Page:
Archive | January 2012

sin by silence


In a few California prisons there are still about 50 women who were incarcerated before 1992 for the crime of murder.  Every one of these women is a victim, a victim of domestic violence.   Like most mothers, who would stand in front of a bus before they would see their child hurt, these women used their own bodies as shields over their children.  These women endured years of battering – emotional, verbal, sexual and physical – at the hands of  the men they believed had once loved them.

Before legal changes were made post 1992, these victims of domestic violence had no voice.  There were few laws protecting women (and men) against domestic violence.  At times the police they called for protection, in all reality were batterers in their own homes.  Paperwork went missing, lawyers got sloppy, the women were misrepresented …. without money, support, and understanding, they went to prison because they killed the men who were attempting to kill them or their children.

Support the new sin by silence law being put before congress.  Shout out in unison for our sisters who are still incarcerated for the crime of self defense.   Watch this site and add your voice.   We can do this together!

healing at Penn State

It’s a mess, a horrible yucky mess.  How the mighty have fallen.  Over the past few months, we have learned that … for years … men in positions of tremendous authority at Penn State College  either a) chose to abuse that power and molested many little boys on the campus premises, or b) they chose to avert their eyes to the evils their friends were committing.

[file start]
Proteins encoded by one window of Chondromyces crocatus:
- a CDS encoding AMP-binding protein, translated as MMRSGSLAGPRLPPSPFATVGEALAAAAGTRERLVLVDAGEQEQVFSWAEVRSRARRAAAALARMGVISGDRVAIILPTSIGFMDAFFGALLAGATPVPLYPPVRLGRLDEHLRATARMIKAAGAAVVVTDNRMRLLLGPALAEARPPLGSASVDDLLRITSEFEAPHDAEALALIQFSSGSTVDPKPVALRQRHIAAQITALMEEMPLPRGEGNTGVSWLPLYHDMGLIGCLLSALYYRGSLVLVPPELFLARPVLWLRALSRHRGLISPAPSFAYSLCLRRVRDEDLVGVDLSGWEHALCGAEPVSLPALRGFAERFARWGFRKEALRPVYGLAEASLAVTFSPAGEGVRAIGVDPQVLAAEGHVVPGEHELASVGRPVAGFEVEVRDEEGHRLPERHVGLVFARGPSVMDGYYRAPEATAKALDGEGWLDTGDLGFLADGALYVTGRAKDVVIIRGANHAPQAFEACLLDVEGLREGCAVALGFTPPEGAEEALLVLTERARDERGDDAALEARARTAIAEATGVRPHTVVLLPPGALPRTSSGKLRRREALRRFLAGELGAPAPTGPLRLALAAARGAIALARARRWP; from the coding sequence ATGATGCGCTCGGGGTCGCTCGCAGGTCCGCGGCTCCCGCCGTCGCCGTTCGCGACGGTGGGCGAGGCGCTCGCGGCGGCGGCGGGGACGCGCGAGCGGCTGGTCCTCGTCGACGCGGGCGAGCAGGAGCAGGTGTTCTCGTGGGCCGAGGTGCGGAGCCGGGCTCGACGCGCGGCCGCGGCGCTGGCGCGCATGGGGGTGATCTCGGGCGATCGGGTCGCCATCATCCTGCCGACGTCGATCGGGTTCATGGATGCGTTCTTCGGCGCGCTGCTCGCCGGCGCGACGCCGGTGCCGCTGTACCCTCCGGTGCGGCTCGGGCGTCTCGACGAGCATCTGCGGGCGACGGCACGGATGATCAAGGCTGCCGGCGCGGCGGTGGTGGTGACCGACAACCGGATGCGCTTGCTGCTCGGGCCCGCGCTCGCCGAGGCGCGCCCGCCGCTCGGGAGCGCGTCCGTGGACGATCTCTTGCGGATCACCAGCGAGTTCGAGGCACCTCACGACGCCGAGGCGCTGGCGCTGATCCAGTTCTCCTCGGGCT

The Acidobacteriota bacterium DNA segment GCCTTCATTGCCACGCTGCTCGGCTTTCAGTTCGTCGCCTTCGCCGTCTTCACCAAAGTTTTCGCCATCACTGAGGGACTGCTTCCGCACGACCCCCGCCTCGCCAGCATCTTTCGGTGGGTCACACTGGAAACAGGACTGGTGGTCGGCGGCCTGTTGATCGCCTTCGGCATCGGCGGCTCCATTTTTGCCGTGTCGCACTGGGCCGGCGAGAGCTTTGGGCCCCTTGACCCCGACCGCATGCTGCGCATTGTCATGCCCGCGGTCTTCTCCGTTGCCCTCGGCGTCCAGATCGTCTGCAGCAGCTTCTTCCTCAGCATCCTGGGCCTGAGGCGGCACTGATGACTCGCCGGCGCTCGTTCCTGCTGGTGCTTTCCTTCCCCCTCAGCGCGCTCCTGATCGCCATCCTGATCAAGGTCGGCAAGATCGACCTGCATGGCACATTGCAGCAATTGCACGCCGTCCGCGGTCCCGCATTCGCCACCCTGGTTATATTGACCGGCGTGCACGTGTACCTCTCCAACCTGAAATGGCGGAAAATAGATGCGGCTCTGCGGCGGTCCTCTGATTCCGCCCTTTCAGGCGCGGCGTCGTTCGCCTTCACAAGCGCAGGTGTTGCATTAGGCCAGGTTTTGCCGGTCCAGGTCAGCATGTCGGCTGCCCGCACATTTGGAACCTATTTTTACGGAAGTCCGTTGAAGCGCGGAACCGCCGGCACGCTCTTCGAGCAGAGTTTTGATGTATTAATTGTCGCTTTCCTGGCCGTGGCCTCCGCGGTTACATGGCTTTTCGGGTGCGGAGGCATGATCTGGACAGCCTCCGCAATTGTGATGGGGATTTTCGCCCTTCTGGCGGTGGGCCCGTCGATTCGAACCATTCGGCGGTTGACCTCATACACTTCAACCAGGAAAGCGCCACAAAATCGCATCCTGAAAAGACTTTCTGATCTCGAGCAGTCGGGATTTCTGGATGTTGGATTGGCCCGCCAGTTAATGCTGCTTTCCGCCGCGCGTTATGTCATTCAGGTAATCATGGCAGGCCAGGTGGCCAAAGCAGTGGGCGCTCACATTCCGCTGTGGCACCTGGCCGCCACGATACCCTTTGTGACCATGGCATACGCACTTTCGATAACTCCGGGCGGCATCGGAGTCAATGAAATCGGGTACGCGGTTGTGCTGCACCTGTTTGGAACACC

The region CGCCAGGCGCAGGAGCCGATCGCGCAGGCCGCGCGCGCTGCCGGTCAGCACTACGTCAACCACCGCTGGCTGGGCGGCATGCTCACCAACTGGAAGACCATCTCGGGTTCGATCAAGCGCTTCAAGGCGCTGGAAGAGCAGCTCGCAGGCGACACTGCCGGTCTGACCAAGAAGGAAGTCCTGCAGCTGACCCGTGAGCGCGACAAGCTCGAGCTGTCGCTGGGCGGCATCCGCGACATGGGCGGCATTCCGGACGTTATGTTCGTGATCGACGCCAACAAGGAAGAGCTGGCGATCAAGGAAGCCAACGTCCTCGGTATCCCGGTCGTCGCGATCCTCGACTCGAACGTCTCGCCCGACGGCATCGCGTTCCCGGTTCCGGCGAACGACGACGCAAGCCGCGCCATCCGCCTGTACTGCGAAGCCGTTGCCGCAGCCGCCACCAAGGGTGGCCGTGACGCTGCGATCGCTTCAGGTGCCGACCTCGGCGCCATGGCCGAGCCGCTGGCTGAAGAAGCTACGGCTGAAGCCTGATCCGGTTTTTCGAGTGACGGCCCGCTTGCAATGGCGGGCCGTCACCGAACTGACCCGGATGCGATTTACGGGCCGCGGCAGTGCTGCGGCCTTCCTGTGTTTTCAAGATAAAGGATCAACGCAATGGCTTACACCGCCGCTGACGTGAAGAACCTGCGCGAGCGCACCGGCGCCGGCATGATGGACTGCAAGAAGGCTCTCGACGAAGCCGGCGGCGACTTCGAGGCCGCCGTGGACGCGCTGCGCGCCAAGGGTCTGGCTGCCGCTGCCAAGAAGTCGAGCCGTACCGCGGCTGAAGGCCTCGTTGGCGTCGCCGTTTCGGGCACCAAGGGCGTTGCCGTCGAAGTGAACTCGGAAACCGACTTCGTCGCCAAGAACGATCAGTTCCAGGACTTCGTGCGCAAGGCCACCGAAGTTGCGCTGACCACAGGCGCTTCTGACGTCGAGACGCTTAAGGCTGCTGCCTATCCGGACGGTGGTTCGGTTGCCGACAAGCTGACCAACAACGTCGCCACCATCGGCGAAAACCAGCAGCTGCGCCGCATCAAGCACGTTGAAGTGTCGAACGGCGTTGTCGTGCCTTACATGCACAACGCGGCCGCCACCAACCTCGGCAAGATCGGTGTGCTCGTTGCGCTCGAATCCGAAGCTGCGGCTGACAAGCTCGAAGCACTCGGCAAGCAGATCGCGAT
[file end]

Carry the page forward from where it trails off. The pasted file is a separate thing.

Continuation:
“All that is necessary for the triumph of evil is that good men do nothing.” (Edmund Burke)

My friend, Vicky Didato, one of Penn State’s “own,” has been asked to help with the healing in her beloved community.  Here’s the link.  She is one of the best.   Please pray for her as she helps provide answers to some very tough questions.   I have no doubt at all that some of those little boys, now grown men, their family members and friends, will be listening.

advice column wisdom

I don’t know if any of you are old enough to remember the advice column, “Ann Landers.”   This was a pen name created by the Chicago Sun-Times advice columnist, Ruth Crowley, in 1943.  It was passed on to Eppie Lederer in 1955, and for 56 years the “Ask Ann Landers” syndicated advice column was a regular feature in most national newspapers.

I adored Ann Landers.  She was willing to talk about the “hard stuff” publicly, back in the day when most folks didn’t.  The advice column continues to be one of my favorite parts of the newspaper, so when I read “Ask Amy” (Amy Dickinson of the Tribune Media) this week, I was not disappointed.   I thought it was something worth sharing in this blog today.

DEAR AMY:  Three years ago I found out my husband had been unfaithful many times during our eight-year marriage.  We have three young children, and I have done everything in my power to save our relationship and spare them divorce.  Our life became ridiculously tumultuous.   He lost his job.   We moved four times, first across the country and then back across the country.

I am exhausted and depleted.   My question is, how do I let go of this grief?  It has haunted me for three years, and I am tired of how I feel.   I’ve decided to separate, and I am living in a tiny three-bedroom place with my parents, sisters and three children.   There always seems to be something to justify the “why me” attitude.  I am struggling to find something positive, and I desperately need some peace.  — Exhausted